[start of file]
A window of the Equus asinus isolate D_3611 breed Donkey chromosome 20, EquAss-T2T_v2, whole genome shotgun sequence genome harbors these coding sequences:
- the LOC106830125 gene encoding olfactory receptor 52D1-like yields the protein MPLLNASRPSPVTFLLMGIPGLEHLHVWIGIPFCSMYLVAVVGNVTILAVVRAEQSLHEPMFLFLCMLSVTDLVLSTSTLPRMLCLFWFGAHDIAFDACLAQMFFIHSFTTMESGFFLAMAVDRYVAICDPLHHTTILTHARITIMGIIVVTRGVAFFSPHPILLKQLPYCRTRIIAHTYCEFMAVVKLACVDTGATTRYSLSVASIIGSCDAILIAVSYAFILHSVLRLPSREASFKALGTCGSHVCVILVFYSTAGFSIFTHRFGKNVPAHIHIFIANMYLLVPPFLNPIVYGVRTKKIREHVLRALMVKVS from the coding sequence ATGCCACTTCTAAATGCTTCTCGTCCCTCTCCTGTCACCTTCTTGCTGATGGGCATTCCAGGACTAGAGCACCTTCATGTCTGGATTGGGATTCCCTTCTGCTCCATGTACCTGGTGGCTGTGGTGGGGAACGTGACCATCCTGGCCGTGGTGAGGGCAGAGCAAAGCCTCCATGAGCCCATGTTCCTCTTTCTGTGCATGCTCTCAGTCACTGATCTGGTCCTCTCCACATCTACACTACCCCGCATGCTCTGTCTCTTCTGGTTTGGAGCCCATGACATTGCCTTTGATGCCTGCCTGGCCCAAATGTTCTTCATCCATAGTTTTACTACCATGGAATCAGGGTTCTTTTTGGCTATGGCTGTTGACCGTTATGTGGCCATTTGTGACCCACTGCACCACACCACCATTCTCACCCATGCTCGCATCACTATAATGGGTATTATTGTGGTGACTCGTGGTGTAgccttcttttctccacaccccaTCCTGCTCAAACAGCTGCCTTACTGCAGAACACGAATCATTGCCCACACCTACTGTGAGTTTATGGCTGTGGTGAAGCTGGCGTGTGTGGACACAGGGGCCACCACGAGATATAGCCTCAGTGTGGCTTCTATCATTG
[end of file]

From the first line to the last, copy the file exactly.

A window of the Equus asinus isolate D_3611 breed Donkey chromosome 20, EquAss-T2T_v2, whole genome shotgun sequence genome harbors these coding sequences:
- the LOC106830125 gene encoding olfactory receptor 52D1-like yields the protein MPLLNASRPSPVTFLLMGIPGLEHLHVWIGIPFCSMYLVAVVGNVTILAVVRAEQSLHEPMFLFLCMLSVTDLVLSTSTLPRMLCLFWFGAHDIAFDACLAQMFFIHSFTTMESGFFLAMAVDRYVAICDPLHHTTILTHARITIMGIIVVTRGVAFFSPHPILLKQLPYCRTRIIAHTYCEFMAVVKLACVDTGATTRYSLSVASIIGSCDAILIAVSYAFILHSVLRLPSREASFKALGTCGSHVCVILVFYSTAGFSIFTHRFGKNVPAHIHIFIANMYLLVPPFLNPIVYGVRTKKIREHVLRALMVKVS from the coding sequence ATGCCACTTCTAAATGCTTCTCGTCCCTCTCCTGTCACCTTCTTGCTGATGGGCATTCCAGGACTAGAGCACCTTCATGTCTGGATTGGGATTCCCTTCTGCTCCATGTACCTGGTGGCTGTGGTGGGGAACGTGACCATCCTGGCCGTGGTGAGGGCAGAGCAAAGCCTCCATGAGCCCATGTTCCTCTTTCTGTGCATGCTCTCAGTCACTGATCTGGTCCTCTCCACATCTACACTACCCCGCATGCTCTGTCTCTTCTGGTTTGGAGCCCATGACATTGCCTTTGATGCCTGCCTGGCCCAAATGTTCTTCATCCATAGTTTTACTACCATGGAATCAGGGTTCTTTTTGGCTATGGCTGTTGACCGTTATGTGGCCATTTGTGACCCACTGCACCACACCACCATTCTCACCCATGCTCGCATCACTATAATGGGTATTATTGTGGTGACTCGTGGTGTAgccttcttttctccacaccccaTCCTGCTCAAACAGCTGCCTTACTGCAGAACACGAATCATTGCCCACACCTACTGTGAGTTTATGGCTGTGGTGAAGCTGGCGTGTGTGGACACAGGGGCCACCACGAGATATAGCCTCAGTGTGGCTTCTATCATTG